The results of the Strange Horizons 2010 readers' poll are in, and, alongside such winners as Theodora Goss (best short story), Marge Simon (best poem), and Orrin Grey (best article), I'm stunned to announce that I was voted best reviewer.  I'm joined in that category by Adam Roberts, Niall Harrison, Matthew Cheney, and Farah Mendlesohn, which is such an august group of reviewers that I can't believe anyone would rank me above them. Thanks a lot to everyone who voted, and congratulations to the other winners.
Genevieve Valentine joins Strange Horizons as a columnist this week, and her first column is about reading the film Winter's Bone as a fairy tale.  I saw Winter's Bone just last week, and at the Strange Horizons blog I discuss Genevieve's column and some of my reactions to the film.
Actually, the absence of a thing: I've let myseries about the Strange Horizons review policy lapse for, quite frankly, lack of time.  I'm hopeful that I'll be abl…

Strange Horizons Reviews, March 7-11

This week's Strange Horizons reviews kick off with Richard Larson's discussion of one of the most talked-about science fiction novels of the last year, Charles Yu's How to Live Safely in a Science Fictional Universe, with Richard joining in the novel's near-unanimous praise.  On Wednesday, Andy Sawyer puzzles over Ken MacLeod's The Restoration Game, and the meaning of its twist ending.  Today's review, by Duncan Lawie, is of a debut that we might have called urban fantasy a few years ago when that term had a very different meaning, Ben Aaronovitch's Rivers of London (Midnight Riot in the US).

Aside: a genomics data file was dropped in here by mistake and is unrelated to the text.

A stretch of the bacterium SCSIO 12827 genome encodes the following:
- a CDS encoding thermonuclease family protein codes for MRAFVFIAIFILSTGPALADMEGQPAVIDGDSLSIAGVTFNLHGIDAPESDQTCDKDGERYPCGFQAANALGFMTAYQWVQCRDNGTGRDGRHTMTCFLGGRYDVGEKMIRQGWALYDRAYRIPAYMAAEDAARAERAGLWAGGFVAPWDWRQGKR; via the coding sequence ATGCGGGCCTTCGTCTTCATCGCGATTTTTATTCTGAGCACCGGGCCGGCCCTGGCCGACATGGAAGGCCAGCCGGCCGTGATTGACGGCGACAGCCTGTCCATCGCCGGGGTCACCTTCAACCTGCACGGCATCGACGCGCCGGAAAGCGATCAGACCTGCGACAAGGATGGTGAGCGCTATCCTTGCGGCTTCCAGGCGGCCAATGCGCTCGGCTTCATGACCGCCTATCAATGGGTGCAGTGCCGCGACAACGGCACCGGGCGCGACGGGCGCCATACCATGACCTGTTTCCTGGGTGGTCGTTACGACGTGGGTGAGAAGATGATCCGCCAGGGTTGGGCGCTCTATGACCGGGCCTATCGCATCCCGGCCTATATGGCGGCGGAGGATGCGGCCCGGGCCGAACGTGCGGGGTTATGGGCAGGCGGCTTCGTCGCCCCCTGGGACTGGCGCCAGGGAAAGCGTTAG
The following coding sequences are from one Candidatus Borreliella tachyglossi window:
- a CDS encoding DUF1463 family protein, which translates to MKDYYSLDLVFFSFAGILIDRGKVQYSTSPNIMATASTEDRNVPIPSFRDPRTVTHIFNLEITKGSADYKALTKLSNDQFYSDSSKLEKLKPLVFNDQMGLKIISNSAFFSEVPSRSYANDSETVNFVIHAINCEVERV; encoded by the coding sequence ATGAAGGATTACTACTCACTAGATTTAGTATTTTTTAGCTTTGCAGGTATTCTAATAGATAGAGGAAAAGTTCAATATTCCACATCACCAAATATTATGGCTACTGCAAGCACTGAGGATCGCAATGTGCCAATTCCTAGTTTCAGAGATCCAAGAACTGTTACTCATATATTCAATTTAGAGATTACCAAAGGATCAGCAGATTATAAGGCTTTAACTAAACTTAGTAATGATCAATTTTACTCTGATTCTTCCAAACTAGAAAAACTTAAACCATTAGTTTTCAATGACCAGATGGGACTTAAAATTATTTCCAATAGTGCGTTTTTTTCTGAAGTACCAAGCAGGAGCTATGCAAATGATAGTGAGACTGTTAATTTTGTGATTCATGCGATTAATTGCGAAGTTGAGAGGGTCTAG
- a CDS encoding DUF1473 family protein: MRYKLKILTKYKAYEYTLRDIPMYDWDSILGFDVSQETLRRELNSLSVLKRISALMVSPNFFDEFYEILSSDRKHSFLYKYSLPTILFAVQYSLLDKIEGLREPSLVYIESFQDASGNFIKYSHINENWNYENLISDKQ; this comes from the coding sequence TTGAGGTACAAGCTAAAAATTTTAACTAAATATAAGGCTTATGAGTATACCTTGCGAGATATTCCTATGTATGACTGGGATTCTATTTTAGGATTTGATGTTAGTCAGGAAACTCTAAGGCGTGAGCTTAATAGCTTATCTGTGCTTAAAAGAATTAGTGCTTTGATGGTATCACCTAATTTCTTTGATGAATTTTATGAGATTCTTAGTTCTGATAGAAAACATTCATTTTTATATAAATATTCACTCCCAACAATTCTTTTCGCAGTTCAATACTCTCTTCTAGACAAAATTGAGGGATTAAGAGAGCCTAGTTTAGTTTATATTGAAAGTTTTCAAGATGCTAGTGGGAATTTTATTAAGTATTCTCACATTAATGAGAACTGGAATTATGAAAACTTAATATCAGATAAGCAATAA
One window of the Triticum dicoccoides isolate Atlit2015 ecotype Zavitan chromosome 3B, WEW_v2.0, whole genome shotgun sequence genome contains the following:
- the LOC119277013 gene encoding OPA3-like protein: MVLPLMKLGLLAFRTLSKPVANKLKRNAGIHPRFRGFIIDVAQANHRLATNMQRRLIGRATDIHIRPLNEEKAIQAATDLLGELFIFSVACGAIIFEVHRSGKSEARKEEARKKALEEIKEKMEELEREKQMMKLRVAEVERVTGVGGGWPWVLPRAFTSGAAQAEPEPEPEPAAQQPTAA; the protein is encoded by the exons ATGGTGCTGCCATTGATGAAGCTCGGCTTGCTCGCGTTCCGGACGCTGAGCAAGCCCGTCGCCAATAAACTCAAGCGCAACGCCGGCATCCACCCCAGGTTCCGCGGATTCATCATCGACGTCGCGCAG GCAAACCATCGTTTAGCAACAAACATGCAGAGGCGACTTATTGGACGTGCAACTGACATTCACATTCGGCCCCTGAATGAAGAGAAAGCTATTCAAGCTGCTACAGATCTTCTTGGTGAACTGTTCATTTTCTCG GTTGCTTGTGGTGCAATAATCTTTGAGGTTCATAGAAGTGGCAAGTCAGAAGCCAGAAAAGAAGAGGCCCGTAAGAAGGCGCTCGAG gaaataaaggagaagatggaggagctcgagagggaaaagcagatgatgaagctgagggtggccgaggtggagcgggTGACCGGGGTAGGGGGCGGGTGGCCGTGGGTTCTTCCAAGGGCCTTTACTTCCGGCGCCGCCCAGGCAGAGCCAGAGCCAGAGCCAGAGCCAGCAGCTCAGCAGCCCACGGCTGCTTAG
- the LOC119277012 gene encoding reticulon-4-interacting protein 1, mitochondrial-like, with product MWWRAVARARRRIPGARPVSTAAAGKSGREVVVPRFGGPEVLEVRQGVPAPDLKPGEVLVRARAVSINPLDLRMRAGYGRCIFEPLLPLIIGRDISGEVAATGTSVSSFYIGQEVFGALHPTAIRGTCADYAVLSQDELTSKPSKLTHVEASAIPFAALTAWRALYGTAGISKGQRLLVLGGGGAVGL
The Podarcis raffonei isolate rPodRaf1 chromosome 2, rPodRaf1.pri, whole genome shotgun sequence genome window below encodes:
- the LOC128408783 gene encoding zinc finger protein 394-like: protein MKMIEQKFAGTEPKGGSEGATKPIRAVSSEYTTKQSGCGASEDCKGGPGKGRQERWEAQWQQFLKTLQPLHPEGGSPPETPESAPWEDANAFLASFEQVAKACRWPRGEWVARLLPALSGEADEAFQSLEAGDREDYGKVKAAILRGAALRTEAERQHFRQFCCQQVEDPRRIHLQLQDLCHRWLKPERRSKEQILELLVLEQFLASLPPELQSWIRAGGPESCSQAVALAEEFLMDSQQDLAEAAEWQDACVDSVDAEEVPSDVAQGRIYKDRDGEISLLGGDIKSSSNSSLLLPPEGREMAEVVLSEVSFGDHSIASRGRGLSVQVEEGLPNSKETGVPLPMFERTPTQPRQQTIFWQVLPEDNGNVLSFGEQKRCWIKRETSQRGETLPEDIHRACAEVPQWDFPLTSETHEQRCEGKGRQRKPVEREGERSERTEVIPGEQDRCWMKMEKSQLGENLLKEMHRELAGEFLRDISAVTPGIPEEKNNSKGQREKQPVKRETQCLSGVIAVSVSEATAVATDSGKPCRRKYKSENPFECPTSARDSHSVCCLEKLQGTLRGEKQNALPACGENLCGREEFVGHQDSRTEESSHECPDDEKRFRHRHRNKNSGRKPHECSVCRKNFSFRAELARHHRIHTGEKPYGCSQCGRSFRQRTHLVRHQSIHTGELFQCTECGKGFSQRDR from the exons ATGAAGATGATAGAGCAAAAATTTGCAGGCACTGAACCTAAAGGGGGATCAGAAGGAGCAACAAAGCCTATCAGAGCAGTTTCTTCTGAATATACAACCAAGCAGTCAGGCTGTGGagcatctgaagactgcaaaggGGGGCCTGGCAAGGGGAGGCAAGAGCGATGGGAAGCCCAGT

Recent Reading Roundup 29

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Some of the books I never got around to writing about in the women writing SF project, and a few of the ones I've read since then.
Moxyland by Lauren Beukes - I found a lot to be impressed by in Moxyland, one of the most talked-about debuts of the last few years.  What I didn't find was a novel.  The book feels like a demonstration of Beukes's talent--for worldbuilding, for constructing interesting and flawed characters, for bravely taking her story to its dispiriting conclusion--but its pieces don't come together into a greater whole.  Which is not to say that Moxyland isn't worth reading.  The setting--a future South Africa in which corporations and government have become indistinguishable--is a nice blend of cyberpunk tropes, real-world problems taken to the nth degree, and the strangeness of a foreign country with a troubled history.  A lot of the devices Beukes deploys are familiar--cell-phones are necessary for everything from buying food to using public tra…

Strange Horizons Reviews, February 28-March 4

This week on Strange Horizons, Nader Elhefnawy rounds off February with his review of L.E. Modesitt Jr.'s Empress of Eternity, which Nader thinks has its strong points, but is ultimately a disappointing execution of an interesting premise.  Dan Hartland kicks off March on a more positive note, with a glowing review of Zoran Živković's short novel The Ghostwriter.  Continuing the trend, C.B. Harvey is also quite pleased with Col Buchanan's debut fantasy, Farlander.  John Clute is less cheerful in the latest installment of his column Scores, in which he is decidedly unimpressed by three recent novellas, Tobias Buckell's The Executioness, Paolo Bacigalupi's The Alchemist, and Elizabeth Bear's The White City.